Amulet, brooch, medallion, necklace, periapt, scarab: Protection, discernment
Robe: Multiple effects
Shirt: Physical improvement
Vest, vestment: Class ability improvement
Bracers: Combat
Bracelets: Allies
Gloves: Quickness
Gauntlets: Destructive power
Belt: Physical improvement
Boots: Movement

Marathon Voter 2013, Marathon Voter 2014, Star Voter 2015

Pathfinder Adventure Path Charter Subscriber; Pathfinder Comics Subscriber; Pathfinder Companion Subscriber
Neil Spicer wrote:
Maybe the next RPG Superstar panel should focus on "How To Create Compelling Superstar Ideas"...

Hmmm, start to wonder about brain transplants and looks to Neil as the victim :P

Contributor

Herremann the Wise wrote:
Representing the other side of the coin as a "serious" contestant, I think it is these little details that are part of the homework that a contestant should do if they are looking to freelance for Paizo. I imagine that carefully and precisely following different templates is a skill you wish potential freelancers to develop. If you make it too easy for contestants to not have to do their homework, you perhaps interrupt that learning process as well as lose what on this side of the RPGSS curtain seems a neat gauge of those who have done that homework.

I can see that side of the argument, but one of the things the judges talk about (and I'm sure we've said it "out loud" to the general public) is that you can't train innovation and talent, but you can train someone to follow a format. We'd rather advance a interesting-but-rough entry than a technically-proficient-but-boring entry. I can take a new freelancer and pound a style guide into his or her head (I'm still doing that with some well-known freelancers); I can't pound in creativity in the same way.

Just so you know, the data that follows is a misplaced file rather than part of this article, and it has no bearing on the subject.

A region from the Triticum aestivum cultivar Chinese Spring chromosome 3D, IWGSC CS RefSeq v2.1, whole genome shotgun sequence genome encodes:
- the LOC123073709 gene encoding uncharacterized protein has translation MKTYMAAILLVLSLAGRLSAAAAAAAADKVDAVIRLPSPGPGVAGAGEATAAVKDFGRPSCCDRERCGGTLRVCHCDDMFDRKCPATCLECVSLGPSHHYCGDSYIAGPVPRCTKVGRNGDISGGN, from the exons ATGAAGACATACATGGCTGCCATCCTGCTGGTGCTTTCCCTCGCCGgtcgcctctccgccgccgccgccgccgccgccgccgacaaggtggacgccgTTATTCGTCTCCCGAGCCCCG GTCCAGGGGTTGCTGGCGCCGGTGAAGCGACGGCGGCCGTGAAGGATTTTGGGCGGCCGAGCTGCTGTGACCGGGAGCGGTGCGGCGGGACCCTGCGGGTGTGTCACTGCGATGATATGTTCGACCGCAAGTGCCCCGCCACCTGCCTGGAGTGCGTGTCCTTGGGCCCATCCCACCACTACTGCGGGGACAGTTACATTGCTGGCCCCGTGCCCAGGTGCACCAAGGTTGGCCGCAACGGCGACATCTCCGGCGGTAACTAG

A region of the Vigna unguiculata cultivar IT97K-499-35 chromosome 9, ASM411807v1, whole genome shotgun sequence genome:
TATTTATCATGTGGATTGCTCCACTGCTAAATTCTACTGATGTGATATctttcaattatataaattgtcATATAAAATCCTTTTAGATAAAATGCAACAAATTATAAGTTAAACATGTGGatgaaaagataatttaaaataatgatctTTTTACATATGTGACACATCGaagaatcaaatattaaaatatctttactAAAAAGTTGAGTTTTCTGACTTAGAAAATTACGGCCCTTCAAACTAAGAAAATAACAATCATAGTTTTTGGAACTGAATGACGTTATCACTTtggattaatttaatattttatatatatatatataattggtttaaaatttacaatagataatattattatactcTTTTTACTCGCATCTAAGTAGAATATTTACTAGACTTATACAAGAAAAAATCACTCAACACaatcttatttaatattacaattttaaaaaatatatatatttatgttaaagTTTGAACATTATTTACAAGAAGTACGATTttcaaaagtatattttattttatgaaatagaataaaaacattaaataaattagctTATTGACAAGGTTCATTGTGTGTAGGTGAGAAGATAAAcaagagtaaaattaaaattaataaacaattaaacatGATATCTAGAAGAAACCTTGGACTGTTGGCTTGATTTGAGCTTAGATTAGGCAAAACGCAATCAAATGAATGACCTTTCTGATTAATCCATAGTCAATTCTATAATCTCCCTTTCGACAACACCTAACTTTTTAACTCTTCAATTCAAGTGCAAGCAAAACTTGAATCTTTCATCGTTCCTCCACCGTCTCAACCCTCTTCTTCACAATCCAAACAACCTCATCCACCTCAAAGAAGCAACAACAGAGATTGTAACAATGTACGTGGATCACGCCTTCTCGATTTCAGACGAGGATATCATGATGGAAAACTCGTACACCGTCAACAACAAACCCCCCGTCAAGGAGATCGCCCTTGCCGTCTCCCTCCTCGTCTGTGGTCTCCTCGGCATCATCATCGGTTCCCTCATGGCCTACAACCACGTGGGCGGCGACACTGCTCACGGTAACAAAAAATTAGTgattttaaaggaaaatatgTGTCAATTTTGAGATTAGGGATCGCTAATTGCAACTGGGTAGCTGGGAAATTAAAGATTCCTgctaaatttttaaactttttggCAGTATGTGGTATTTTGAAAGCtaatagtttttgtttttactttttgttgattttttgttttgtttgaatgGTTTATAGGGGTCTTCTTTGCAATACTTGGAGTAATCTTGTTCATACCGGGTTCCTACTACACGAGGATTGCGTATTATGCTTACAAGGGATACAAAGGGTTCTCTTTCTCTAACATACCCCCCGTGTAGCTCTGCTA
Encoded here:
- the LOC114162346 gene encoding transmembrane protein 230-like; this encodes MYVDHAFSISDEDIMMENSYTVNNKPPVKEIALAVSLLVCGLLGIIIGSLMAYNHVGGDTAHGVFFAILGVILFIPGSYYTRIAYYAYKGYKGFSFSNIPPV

Some people just don't look at the text in the book with the same eye that a developer does. They may absorb the text and never realize that spell and magic item names are in italics, that feats and skills are capitalized, and that races and class names aren't capitalized, because they're busy thinking "if I take this class and this feat and stick it on that monster, that'll make a really cool encounter to end this adventure."

Basically, it's pretty easy to teach ALWAYS ITALICIZE SPELL NAMES AND MAGIC ITEM NAMES, compared to teaching ALWAYS BE CREATIVE AND FIND NEW DESIGN SPACES THAT ADD TO THE GAME. Ideally, I want both to stick... but it's easier to take a turnover and add the italics (grumbling the whole time) than it is to take a turnover and add the excitement (sighing the whole time).

Herremann the Wise wrote:
By the way, thank you for these posts during this interim period. This is the time where it is so much fun to try and see through that curtain I mentioned. Every time you give us one of these posts/threads, it is like seeing the shuffling behind the curtain or a momentary glimpse of size 16 shoes under it.

Aww, thanks, I'm glad you like 'em. I like analyzing the process. In general, I blame Clark, he's the booster. :)


Hey Sean, yeah I stressed a little over that, in terms of italics; I hope that wouldn't be a deciding factor. Also, it seems to me that - from scratch - on a varied item, item pricing isn't a perfect science so in the pricing of my "varied" item, it seemed there was a tad-bit of a grey area that made the cost a bit high. My hope is that the item is about 90%+ there and that the creativity of the item will be what is judged.